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As a novelist and freelance writer, I save receipts like it was my job. This means that around this time each year, with the April 15 tax-filing deadline in mind, I go on an archaeological dig, searching for receipts to calculate deductible expenses. I have a toddler’s sense of organization and jam all of my receipts into envelopes without sorting them, the same way my kids used to clean their rooms by pushing everything under the bed. I know it’s tax time when the lid of the antique secretary desk in the hall keeps falling open because it’s stuffed to overflowing. Eddie Van Halen Guitar Pattern Rug
My approach is to pull receipts out of the envelopes one by one, smoothing them out and sorting them into piles. The receipts from the post office are particularly satisfying, since each one is longer than a kite tail.
But the most thrilling part of this excavation is my paper calendar — usually something to do with Impressionist art — on which I track my travel. I look up the trips I’ve taken to meet clients or editors, and then go back to add up business miles and make sure I’ve found the corresponding restaurant and hotel receipts.
What I love about this are the memories that spring up like mushroom clusters around a single event. Some of these memories are awful, like the time, decades ago, when I met with the snarky fiction editor at a certain magazine, my newborn baby in tow, and he said, “Well, I’d say you’re too old to be called promising anymore.” (I was 32.)
Other memories are more fun. Last January, for instance, I met regularly with a ghostwriting client at a coffee shop we started calling “The Crumb Cafe” because of all the previous diners’ crumbs that lined the huge cracks in the wooden farmhouse tables. Can you imagine going to such a place now?
Other tax-provoked memories from this past year are dear to me, too, like the receipts from the last Broadway show and dinner I went to in New York City with one of my book editors. This was in the Before Times: before Broadway went dark, back when you could blissfully cram into a noisy, crowded New York City restaurant and shout your conversation over a meal. Eddie Van Halen Guitar Pattern Rug
Just as dear are the receipts from the writing retreat a friend and I took in San Francisco. She and I do annual retreats when we’re launching new book projects and need to escape the distractions of home. We found a cheap motel near the beach and wrote all day and most of every night, stopping our intensive work only for occasional walks and meals. This last retreat took place in February 2020. We’d heard news reports about a deadly virus in China but shrugged them off as too far away to worry about.
At a restaurant on our last night, the guy next to us got all squirrelly when my friend coughed. He pulled hand sanitizer out of his bag to squirt himself and the table.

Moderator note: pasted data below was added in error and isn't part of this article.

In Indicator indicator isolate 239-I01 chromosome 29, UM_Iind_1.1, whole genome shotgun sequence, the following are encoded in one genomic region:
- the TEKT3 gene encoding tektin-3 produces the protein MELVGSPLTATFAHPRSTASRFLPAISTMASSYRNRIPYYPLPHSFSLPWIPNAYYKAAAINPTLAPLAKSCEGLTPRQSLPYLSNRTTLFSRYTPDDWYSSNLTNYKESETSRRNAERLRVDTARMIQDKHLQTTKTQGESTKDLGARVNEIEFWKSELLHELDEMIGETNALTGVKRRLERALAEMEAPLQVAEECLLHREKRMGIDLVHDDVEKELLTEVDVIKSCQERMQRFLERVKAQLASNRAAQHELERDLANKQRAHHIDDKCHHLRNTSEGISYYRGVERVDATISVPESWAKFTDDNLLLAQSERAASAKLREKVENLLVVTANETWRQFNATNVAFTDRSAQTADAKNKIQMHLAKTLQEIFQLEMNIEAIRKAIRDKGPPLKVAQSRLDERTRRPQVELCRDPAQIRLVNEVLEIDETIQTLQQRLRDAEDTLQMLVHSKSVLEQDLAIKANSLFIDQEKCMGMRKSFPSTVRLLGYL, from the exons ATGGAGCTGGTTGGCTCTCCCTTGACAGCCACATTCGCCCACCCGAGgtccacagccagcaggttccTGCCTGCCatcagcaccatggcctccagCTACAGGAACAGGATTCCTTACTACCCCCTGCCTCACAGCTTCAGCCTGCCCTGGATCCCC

© Provided by CNET Singles are finding each other on TikTok. James Martin/CNET
Since joining TikTok , I’ve learned some things. No one likes inverted images of their face. Skinny jeans are deeply uncool. Drawing a ferret is easier than you’d think.
One of the biggest lessons? You can get a date on TikTok. Eddie Van Halen Guitar Pattern Rug
Forget swiping around The Apps: There’s an ever-widening pool of singles searching for love by looking into their ring lights and saying, “Hey, I need a date for a wedding in June.”
© Provided by CNET Read more Love Syncs.
I discovered this in the early days of my For You Page (the algorithmically driven feed of videos you see when you open the app), before TikTok knew what to show me. There were videos of people volunteering facts about themselves, decrying their poor flirting skills and offering up their comfiest hoodies that potential future partners could borrow. I scrolled, a little slack-jawed.
Here’s the thing: Online dating is difficult at the best of times. Dating during a pandemic is worse. For many singles, 2020 (and increasingly 2021) felt like being on the bench. Yet people persist. Dating apps like OkCupid are reporting that more people are expanding their geographic filters, apparently more open than ever to whatever might be out there. Maybe it’s not the wildest idea that folks would look at the internet’s latest watering hole and say, why not?
Stephen Oswald turned to TikTok in October 2020 when he needed to find a date to his friend’s December wedding. On a lark, the 24-year-old from Sioux Falls, South Dakota, made a highlight reel of sorts of himself — skydiving, skateboarding, jumping into a pool — with a voiceover about how he was looking for a date to have fun with at his buddy’s nuptials. It got more than 12,000 likes and more than a thousand comments.
“So where can I send my resume?”
“ME. I got killer moves & terrible signing skills.”
“I wanna go!!! This sounds amazing, and I’m great at breaking it down on the dance floor!”
Oswald wasn’t betting on his plan working. “I would have taken it down because at that time most of the people following me were just buddies and I didn’t want my buddies making fun of me,” he says.
Meanwhile, in Orange County, California, 24-year-old Joy Ellis, fresh off a breakup, saw Oswald’s video and commented, never thinking she’d hear back. They ended up FaceTime-ing and bonding over their shared religious beliefs. He picked her as his date for the wedding, and after a bit more than a month’s worth of chatting, she flew out to Sioux Falls.
“I’m really excited to one day tell my grandkids that I met some random person on the internet and was able to go to their best friend’s wedding and have the time in my life,” Ellis says. They’re not dating, but have plans to hang out when Oswald makes a road trip over the summer and stops in California.
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